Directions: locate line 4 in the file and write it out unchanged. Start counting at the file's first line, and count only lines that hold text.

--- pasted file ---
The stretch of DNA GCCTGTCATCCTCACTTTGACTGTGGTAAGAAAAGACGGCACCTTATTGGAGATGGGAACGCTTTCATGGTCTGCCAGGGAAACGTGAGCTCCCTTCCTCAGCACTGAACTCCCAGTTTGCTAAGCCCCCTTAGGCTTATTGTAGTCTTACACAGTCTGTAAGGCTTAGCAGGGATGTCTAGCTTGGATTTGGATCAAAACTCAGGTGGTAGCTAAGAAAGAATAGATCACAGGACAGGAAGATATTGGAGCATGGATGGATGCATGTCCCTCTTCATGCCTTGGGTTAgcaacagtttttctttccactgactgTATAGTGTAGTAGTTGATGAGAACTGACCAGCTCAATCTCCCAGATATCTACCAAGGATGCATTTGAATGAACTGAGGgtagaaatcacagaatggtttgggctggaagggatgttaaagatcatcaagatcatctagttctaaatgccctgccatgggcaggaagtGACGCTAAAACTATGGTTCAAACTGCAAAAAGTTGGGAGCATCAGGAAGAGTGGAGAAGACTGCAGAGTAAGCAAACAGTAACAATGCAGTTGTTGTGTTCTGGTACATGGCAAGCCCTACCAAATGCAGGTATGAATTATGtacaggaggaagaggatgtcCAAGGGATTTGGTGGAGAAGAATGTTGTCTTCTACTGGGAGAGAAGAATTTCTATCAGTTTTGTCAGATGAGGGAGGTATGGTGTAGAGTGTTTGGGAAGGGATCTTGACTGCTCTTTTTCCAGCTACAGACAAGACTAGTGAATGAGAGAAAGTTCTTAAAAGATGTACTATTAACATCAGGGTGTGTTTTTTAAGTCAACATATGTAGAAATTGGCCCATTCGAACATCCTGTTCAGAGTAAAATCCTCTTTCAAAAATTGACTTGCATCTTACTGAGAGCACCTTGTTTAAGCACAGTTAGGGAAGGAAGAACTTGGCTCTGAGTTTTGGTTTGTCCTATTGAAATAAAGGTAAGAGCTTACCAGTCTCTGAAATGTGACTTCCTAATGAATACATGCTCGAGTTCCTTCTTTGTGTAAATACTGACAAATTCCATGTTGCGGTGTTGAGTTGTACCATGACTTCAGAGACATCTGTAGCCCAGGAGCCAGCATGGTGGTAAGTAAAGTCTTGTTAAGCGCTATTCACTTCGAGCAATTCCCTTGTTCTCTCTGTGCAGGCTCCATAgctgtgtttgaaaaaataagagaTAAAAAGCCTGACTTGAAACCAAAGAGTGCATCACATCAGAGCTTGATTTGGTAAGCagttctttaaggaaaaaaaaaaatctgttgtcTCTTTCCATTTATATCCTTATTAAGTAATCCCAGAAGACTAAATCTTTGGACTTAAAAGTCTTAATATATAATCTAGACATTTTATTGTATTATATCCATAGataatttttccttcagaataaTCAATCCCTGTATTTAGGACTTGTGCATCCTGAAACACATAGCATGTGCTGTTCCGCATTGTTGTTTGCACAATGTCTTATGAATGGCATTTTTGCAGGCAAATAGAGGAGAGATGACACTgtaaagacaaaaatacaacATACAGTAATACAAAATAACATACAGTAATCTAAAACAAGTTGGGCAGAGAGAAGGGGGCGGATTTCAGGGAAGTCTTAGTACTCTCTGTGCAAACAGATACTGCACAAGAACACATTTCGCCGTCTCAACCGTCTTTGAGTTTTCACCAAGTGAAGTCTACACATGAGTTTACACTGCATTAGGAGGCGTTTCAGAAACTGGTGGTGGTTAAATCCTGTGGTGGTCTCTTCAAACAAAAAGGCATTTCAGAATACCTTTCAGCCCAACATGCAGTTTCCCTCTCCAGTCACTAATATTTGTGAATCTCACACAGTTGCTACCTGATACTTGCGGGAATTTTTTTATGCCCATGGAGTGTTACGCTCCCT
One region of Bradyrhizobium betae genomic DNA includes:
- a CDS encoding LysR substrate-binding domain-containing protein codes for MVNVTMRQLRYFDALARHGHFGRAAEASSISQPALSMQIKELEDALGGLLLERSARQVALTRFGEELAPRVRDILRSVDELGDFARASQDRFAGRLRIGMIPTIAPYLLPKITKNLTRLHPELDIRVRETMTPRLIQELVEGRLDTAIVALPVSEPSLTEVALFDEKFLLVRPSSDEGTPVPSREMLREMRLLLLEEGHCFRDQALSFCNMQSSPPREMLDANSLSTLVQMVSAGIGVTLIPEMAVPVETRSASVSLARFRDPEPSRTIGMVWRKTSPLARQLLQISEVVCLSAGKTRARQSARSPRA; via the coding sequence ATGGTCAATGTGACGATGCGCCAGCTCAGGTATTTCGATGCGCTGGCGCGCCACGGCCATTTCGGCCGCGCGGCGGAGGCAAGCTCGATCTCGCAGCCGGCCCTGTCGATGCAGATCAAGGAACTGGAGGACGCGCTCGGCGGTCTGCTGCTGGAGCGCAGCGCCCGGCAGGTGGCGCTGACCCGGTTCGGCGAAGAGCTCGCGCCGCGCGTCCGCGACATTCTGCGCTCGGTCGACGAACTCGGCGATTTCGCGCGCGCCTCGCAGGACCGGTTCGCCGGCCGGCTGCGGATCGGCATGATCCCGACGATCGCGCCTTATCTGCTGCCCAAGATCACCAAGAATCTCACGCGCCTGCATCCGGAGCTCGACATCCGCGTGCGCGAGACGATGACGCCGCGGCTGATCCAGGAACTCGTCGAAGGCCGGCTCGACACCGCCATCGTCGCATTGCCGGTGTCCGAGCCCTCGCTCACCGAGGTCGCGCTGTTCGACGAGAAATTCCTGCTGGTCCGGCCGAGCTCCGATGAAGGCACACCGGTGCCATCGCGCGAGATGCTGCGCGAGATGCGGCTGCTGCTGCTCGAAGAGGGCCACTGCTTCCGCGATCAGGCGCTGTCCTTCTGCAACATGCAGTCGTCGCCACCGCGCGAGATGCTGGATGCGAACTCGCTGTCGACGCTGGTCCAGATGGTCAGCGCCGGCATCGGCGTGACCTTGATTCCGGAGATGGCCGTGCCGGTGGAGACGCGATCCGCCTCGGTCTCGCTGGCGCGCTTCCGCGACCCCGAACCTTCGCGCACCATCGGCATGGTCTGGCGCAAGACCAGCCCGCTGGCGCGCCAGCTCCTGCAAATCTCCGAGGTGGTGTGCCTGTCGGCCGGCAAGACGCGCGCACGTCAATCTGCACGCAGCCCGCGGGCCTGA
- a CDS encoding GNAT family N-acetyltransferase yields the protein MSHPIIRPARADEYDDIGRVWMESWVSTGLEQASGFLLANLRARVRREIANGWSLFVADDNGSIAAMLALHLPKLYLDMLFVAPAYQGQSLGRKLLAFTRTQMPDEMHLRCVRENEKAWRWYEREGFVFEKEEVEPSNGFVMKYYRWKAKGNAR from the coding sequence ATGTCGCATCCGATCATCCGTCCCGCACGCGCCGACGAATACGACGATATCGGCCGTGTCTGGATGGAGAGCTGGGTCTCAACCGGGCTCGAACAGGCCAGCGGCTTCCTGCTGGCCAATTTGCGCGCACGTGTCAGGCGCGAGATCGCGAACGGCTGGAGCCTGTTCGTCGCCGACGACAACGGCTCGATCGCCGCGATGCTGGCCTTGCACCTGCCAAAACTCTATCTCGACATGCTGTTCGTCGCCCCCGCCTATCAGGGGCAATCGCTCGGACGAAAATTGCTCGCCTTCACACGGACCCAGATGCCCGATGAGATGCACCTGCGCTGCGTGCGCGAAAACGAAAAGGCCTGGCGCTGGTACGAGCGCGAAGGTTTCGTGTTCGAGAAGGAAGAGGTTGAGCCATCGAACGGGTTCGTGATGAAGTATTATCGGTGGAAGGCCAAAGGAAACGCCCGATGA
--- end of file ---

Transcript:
- a CDS encoding GNAT family N-acetyltransferase yields the protein MSHPIIRPARADEYDDIGRVWMESWVSTGLEQASGFLLANLRARVRREIANGWSLFVADDNGSIAAMLALHLPKLYLDMLFVAPAYQGQSLGRKLLAFTRTQMPDEMHLRCVRENEKAWRWYEREGFVFEKEEVEPSNGFVMKYYRWKAKGNAR from the coding sequence ATGTCGCATCCGATCATCCGTCCCGCACGCGCCGACGAATACGACGATATCGGCCGTGTCTGGATGGAGAGCTGGGTCTCAACCGGGCTCGAACAGGCCAGCGGCTTCCTGCTGGCCAATTTGCGCGCACGTGTCAGGCGCGAGATCGCGAACGGCTGGAGCCTGTTCGTCGCCGACGACAACGGCTCGATCGCCGCGATGCTGGCCTTGCACCTGCCAAAACTCTATCTCGACATGCTGTTCGTCGCCCCCGCCTATCAGGGGCAATCGCTCGGACGAAAATTGCTCGCCTTCACACGGACCCAGATGCCCGATGAGATGCACCTGCGCTGCGTGCGCGAAAACGAAAAGGCCTGGCGCTGGTACGAGCGCGAAGGTTTCGTGTTCGAGAAGGAAGAGGTTGAGCCATCGAACGGGTTCGTGATGAAGTATTATCGGTGGAAGGCCAAAGGAAACGCCCGATGA